Six Alien Worlds Discovered To Be In Perfect Synchronization

By Jeffrey Rapaport | Published

ScienceAlert reports a groundbreaking discovery: astronomers identified a planetary system only 100 light-years from our planet, in which six alien worlds orbit a star, evidencing jawdropping cosmic synchrony. The star in question is HD 110067 in the Coma Berenices constellation, and the system orbiting it demonstrates an uncommon chain of resonance between its planets. This phenomenon underscores the star system’s undisturbed evolution, which, untampered with, took place for over a billion years. 

A Rare Find

The University of Chicago astrophysicist Rafael Luque emphasized that such untouched systems, preserving resonant states, amount to only one percent of all planetary systems. The discovery represents an invaluable window into the Milky Way’s nascent stages of planetary formation. 

A novel and fascinating concept, the orbital resonance characterizing the alien worlds occurs when celestial bodies emanate gravitational influence on one another. The planets align their orbital periods in a specific, chartable ratio during this process. To exemplify the phenomenon with our own Solar System, consider the resonance between Pluto and Neptune, a 2:3 orbital ratio. Comparably, Jupiter’s moons (Ganymede, Europa, and Io) share a Laplace resonance, otherwise known as a 1:2:4 orbital pattern. 

Discovering The Six-Planet System

The occurrence of six planets comprising a resonant chain around HD 110067 amounts to an extraordinary find. Two of the alien worlds were initially hit upon by NASA’s TESS exoplanet-hunting telescope in 2010. Then, the European Space Agency’s Cheops telescope unveiled the full extent of the resonance chain, further revealing three exoplanets and their resonant pattern, culminating in the discovery of the whole, six-planet solar system.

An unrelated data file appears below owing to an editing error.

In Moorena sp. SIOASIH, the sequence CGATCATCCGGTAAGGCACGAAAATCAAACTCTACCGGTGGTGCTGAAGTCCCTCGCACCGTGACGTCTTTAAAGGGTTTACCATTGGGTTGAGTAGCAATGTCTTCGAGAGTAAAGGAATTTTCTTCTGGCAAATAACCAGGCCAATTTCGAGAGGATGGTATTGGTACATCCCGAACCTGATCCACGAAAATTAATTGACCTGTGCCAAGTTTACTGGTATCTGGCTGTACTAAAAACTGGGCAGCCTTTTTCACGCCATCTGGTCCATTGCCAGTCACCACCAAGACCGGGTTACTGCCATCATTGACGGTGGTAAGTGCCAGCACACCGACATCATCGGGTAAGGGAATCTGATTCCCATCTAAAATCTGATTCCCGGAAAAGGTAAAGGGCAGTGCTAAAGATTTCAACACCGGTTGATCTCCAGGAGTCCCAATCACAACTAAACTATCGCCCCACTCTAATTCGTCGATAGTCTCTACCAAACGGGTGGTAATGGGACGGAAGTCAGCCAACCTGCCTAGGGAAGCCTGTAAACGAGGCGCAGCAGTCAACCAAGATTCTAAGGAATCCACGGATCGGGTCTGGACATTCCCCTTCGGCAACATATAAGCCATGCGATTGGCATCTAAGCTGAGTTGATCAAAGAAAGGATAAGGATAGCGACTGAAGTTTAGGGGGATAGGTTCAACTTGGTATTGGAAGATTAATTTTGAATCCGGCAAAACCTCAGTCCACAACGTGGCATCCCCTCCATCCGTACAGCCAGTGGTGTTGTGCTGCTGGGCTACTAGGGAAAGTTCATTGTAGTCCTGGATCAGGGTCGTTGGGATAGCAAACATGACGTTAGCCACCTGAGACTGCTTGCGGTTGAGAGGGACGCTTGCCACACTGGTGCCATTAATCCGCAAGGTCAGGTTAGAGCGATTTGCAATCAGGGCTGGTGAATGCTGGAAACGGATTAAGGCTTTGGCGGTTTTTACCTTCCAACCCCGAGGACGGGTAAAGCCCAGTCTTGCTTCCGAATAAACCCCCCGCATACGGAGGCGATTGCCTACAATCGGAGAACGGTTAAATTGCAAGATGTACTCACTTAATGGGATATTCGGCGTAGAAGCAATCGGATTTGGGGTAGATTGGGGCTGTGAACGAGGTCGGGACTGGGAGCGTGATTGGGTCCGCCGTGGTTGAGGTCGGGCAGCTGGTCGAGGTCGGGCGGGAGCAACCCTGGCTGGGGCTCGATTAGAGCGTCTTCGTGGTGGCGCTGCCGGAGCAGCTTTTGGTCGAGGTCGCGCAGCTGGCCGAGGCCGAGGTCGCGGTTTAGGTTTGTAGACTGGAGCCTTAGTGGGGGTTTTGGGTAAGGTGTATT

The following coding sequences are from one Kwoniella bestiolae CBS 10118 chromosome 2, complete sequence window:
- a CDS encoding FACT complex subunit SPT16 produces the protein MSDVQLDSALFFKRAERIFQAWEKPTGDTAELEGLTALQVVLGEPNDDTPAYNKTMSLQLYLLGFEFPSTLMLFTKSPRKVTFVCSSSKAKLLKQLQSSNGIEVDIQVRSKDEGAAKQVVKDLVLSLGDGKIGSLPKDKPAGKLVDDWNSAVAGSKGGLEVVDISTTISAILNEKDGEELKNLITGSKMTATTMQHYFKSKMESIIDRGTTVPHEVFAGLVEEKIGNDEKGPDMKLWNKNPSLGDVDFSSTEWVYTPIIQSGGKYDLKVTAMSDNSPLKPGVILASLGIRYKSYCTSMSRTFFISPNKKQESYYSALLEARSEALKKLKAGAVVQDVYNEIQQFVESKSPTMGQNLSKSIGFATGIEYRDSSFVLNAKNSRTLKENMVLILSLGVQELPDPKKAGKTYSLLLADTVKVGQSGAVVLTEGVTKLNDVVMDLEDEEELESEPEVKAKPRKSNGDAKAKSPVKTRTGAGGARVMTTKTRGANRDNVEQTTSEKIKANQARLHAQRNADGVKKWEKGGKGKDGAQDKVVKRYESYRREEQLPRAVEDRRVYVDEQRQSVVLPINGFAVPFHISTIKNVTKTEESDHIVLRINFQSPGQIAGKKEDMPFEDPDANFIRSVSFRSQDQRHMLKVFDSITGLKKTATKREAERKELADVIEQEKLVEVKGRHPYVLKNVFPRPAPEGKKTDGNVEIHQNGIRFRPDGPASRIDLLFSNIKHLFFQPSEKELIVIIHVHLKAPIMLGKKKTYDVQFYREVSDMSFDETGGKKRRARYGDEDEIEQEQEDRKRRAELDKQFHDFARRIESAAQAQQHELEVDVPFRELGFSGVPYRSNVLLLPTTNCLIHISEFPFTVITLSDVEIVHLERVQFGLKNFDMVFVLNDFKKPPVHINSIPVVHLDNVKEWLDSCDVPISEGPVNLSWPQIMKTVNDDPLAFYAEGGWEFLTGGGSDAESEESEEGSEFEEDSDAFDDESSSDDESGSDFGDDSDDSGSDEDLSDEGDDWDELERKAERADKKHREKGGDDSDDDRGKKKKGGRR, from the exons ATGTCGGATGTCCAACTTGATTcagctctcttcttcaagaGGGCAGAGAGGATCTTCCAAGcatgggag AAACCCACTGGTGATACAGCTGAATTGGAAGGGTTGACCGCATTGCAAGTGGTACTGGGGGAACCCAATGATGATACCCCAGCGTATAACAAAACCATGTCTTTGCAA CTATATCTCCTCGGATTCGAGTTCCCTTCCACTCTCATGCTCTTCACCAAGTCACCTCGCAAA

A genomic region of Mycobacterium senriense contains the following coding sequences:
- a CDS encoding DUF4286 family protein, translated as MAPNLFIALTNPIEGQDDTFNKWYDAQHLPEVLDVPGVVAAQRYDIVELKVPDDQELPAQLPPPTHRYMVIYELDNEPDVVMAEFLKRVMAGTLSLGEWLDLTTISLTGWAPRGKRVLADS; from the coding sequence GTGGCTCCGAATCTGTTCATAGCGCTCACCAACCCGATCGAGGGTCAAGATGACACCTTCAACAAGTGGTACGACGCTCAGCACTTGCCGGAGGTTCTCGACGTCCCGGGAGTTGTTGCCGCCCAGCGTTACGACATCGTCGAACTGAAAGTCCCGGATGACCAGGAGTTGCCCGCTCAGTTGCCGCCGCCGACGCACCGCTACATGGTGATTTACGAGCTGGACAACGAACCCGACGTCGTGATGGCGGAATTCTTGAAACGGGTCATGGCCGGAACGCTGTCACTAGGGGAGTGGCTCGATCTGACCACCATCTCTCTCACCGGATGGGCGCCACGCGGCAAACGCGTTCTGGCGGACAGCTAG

Mini Neptunes

Due to their sizes, these six exoplanets are categorized as mini-Neptunes. Exhibiting orbital periods of 9.11, 13.67, 20.52, 30.79, 41.06, and 54.77 days, their sizes range from 1.94 to 2.85 times the radius of Earth. Their resonances, meanwhile, occur in ratios of 3:2, 3:2, 3:2, 4:3, and 4:3; the planet closest to the sun fulfills six orbits for every orbit completed by the outermost planet. 

Alien Life?

The exciting discovery of the alien worlds is only the third of its kind. It implies both the star and its planets have experienced a remarkably stable existence, circumnavigating disruptions such as planetary migrations or impacts. Whether or not its planets contain alien life in the ideal sci-fi movie scenario, the HD 110067 system nonetheless constitutes a rare “fossil” of our cosmos. It offers priceless insights into the processes of planetary migration and protoplanetary disk properties in an unaltered state.

Further Studies

planets planetary protection

Moreover, the unusually bright host star and the extended atmosphere of most of its planets mean HD 110067 is an ideal candidate for further study. Said study would be through transmission spectroscopy via the James Webb Space Telescope. Examining the alien worlds with the Webb Telescope, we may arrive at an enriched understanding of sub-Neptune planets, as well as the conditions in which resonant chains form and persist. The groundbreaking research was published in the austere journal Nature, perhaps the most respected publication in science media. The discovery contributes a fascinating chapter to the long book of our cosmic knowledge, opening up new avenues and vistas for understanding the intricate dynamics of planetary systems in our galaxy.